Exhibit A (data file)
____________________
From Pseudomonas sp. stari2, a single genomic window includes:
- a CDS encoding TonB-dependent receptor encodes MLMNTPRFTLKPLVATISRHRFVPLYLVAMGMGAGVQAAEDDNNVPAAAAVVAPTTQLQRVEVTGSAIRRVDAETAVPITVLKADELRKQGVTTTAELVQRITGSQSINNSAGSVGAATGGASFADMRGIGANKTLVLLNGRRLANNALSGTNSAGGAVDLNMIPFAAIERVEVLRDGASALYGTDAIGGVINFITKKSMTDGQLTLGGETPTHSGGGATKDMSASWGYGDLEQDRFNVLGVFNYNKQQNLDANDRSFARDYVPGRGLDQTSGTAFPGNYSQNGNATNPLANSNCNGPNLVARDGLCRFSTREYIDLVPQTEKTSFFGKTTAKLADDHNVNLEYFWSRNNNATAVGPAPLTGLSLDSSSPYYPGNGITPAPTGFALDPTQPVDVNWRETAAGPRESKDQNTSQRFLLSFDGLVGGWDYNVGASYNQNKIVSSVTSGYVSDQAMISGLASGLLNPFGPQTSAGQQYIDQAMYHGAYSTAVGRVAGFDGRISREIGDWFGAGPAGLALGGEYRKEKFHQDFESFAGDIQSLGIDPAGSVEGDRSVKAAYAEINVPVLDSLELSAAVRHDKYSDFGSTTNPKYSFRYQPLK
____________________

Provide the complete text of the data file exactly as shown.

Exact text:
From Pseudomonas sp. stari2, a single genomic window includes:
- a CDS encoding TonB-dependent receptor encodes MLMNTPRFTLKPLVATISRHRFVPLYLVAMGMGAGVQAAEDDNNVPAAAAVVAPTTQLQRVEVTGSAIRRVDAETAVPITVLKADELRKQGVTTTAELVQRITGSQSINNSAGSVGAATGGASFADMRGIGANKTLVLLNGRRLANNALSGTNSAGGAVDLNMIPFAAIERVEVLRDGASALYGTDAIGGVINFITKKSMTDGQLTLGGETPTHSGGGATKDMSASWGYGDLEQDRFNVLGVFNYNKQQNLDANDRSFARDYVPGRGLDQTSGTAFPGNYSQNGNATNPLANSNCNGPNLVARDGLCRFSTREYIDLVPQTEKTSFFGKTTAKLADDHNVNLEYFWSRNNNATAVGPAPLTGLSLDSSSPYYPGNGITPAPTGFALDPTQPVDVNWRETAAGPRESKDQNTSQRFLLSFDGLVGGWDYNVGASYNQNKIVSSVTSGYVSDQAMISGLASGLLNPFGPQTSAGQQYIDQAMYHGAYSTAVGRVAGFDGRISREIGDWFGAGPAGLALGGEYRKEKFHQDFESFAGDIQSLGIDPAGSVEGDRSVKAAYAEINVPVLDSLELSAAVRHDKYSDFGSTTNPKYSFRYQPLK